SnowRunner is an odd beast. I wanted the game because it looked really visually impressive, the settings looked great and it was all about challenging yourself to thread the needle in getting your truck down a road or up a mountain. While that feeling certainly does exist, there are some design and technical hurdles that can get in the way of the most enjoyment of the game.
Platform: PS4 [Reviewed], Xbox One, PC
Developer: Saber Interactive, Mad Dog Games LLC
Publisher: Focus Home Interactive
Players: 1-4 (Online Co-Op)
Release Date: April 28, 2020
Price: $49.99 (USD)
SnowRunner is the second in a series, the first game being called MudRunner. MudRunner is actually a spiritual sequel to an earlier game called Spintires, which was an interesting proof of concept, but barely a game. With the history lesson out of the way, now we have SnowRunner.
The main goal of SnowRunner is to deliver cargo from one place to another. It’s a bit like Death Stranding that way, only with a better story. Come on, I have to make the obvious joke.
Typically, you’ll have to deliver a trailer full of cargo from one point on the map to another point, or even possibly to a different map entirely. While also keeping the cargo contained on said trailer and hopefully keeping your truck in upright working order. There are some other missions that might involve you rescuing broken trucks in the world, or climbing high mountains to reach goals. However, at least 95% of the missions involve you hauling cargo to someplace.
There are three different regions in the game: Michigan, Alaska, and Russia. Considering that I live in Michigan, SnowRunner’s depiction of it as a swampy, empty, hellscape with roads that are barely paved, is actually fully accurate. Alaska is obviously much snowier/icier, and you need to plan for that. While Russia is much the same as Michigan, but with even less infrastructure (if that’s even possible) and more restrictions on vehicles. Basically, in Russia, you’ll have to buy replacement vehicles for ones that you used in the States.
Each region has a few different sub-regions in them. Typically, the first thing you’ll want to do once you get to a new area is to find your garage. This is where you go to change your vehicle, do repairs or refuel for free, and where you can teleport to if you really get stuck in the environment. Trust me, this is super important to do before you start tackling an area.
Most missions, as said above, just involve you transporting stuff from one place to another. This accounts for like 95% of the game. There are some missions that might involve you on a bit of a scavenger hunt, like finding oil deposits with specialized machinery. However, those are a very small amount of the other missions.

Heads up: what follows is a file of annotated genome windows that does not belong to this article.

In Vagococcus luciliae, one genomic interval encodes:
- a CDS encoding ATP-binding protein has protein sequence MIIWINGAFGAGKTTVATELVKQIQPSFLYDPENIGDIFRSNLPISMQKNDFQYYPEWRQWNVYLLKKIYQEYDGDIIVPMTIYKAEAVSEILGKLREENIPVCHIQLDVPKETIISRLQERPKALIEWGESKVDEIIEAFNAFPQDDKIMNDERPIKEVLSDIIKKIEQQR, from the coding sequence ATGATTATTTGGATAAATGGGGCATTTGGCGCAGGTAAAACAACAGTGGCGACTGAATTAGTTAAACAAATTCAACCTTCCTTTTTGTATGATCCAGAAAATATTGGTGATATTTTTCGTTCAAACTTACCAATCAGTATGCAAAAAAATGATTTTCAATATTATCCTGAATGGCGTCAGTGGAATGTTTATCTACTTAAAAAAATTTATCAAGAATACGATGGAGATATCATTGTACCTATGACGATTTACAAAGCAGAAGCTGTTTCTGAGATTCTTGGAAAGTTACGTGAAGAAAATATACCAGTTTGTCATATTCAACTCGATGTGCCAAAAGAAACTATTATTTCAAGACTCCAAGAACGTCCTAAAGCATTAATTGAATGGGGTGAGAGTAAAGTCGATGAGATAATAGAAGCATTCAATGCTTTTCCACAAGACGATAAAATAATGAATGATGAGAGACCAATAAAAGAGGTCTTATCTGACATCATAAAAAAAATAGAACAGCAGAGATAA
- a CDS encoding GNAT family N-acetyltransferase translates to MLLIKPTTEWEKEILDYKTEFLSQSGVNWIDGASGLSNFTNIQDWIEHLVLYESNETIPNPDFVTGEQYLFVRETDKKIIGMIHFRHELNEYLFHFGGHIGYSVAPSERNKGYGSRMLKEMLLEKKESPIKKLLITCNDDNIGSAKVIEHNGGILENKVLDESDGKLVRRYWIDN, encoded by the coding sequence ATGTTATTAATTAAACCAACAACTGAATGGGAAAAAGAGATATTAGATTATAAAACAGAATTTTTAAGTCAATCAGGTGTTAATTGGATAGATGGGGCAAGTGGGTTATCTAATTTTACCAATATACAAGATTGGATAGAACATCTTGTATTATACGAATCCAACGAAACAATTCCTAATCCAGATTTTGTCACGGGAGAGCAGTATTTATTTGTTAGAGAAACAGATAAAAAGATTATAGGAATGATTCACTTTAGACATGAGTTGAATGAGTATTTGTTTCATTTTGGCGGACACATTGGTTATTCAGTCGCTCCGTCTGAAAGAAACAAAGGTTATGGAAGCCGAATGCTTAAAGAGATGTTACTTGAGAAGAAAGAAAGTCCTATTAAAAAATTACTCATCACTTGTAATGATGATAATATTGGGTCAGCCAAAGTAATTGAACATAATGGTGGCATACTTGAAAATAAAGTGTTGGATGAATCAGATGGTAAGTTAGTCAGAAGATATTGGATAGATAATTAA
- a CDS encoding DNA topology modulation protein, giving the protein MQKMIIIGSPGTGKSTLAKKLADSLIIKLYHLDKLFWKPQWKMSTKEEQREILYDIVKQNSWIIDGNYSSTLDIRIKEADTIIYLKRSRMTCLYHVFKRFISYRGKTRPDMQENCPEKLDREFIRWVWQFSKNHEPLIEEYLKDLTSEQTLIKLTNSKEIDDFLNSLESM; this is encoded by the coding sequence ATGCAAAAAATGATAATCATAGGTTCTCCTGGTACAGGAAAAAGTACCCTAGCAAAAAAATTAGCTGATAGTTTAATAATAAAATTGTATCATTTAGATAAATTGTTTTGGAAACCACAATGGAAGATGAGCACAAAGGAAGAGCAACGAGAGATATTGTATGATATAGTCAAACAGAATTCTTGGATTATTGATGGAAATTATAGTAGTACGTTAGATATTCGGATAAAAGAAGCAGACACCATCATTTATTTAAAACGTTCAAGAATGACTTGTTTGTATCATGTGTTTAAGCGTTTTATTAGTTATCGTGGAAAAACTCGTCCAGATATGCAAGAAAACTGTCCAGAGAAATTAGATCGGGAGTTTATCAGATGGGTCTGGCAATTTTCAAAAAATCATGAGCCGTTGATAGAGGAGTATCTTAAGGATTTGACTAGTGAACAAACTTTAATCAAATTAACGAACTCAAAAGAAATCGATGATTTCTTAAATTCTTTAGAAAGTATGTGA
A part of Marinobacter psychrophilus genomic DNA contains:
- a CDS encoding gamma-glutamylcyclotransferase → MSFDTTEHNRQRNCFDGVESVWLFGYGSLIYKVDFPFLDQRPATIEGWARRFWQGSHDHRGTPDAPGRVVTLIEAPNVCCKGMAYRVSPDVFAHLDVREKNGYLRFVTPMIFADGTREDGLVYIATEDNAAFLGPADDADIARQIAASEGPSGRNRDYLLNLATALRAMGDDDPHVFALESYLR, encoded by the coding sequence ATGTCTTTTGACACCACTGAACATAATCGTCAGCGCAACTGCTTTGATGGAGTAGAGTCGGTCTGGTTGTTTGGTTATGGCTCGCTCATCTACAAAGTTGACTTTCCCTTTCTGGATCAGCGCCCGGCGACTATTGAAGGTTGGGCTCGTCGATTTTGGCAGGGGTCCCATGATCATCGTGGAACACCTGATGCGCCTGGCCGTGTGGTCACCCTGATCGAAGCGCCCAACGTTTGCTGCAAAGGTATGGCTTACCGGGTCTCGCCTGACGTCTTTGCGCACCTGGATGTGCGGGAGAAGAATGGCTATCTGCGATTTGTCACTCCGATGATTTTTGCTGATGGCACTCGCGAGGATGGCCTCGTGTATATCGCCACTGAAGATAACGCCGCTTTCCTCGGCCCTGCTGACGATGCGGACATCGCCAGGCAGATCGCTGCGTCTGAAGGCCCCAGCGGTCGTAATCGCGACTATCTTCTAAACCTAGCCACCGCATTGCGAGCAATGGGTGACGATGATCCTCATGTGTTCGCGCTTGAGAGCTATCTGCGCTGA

Although transporting missions are what you would expect, there are a few differences between them. Main missions involve you completing slightly bigger or more involved jobs. Then, there are side missions, which are a tad easier but don’t pay as much. Finally, there are infrastructure missions. These involve fixing issues on side roads such as repairing bridges or cleaning up rock slides. After completing these missions you are rewarded by gaining the ability to travel on these roads and thus making travel in the area much easier.
You may be wondering what the point is? Or that the game seems fairly easy, it’s just delivering stuff. Well, the real trick here is that the game is actually punishingly hard. You’ll frequently get stuck, rollover, or have some catastrophe happen to either your truck or your trailer that will have you needing to start over or to grab another truck to pull you out of some situation.
The terrain is the true archenemy in SnowRunner. Muddy roads, icy hills, rushing creeks and more will cause your vehicle to spin-out, sink, or become damaged. The entirety of the game is a constant battle against the terrain. There aren’t enemy trucks to damage you, or an enemy soldier wanting to blow up your rig. There are perilous trails to conquer, or muddy bogs to contend with though. However, these are much more dangerous, and you’ll need the right tools to get the job done.
By far your most important tool is your winch. At any point, you can deploy it and connect it to a Valid Point in the level to help either right your vehicle, tow it to safety, or in giving yourself an anchor point when trying to go across a muddy path. I say valid point because you can’t just connect to any object that you see. There is also a semblance of a strength chart available. For example, it is much safer to attach to an electric pole or a huge tree, rather than just some branch laying in the road.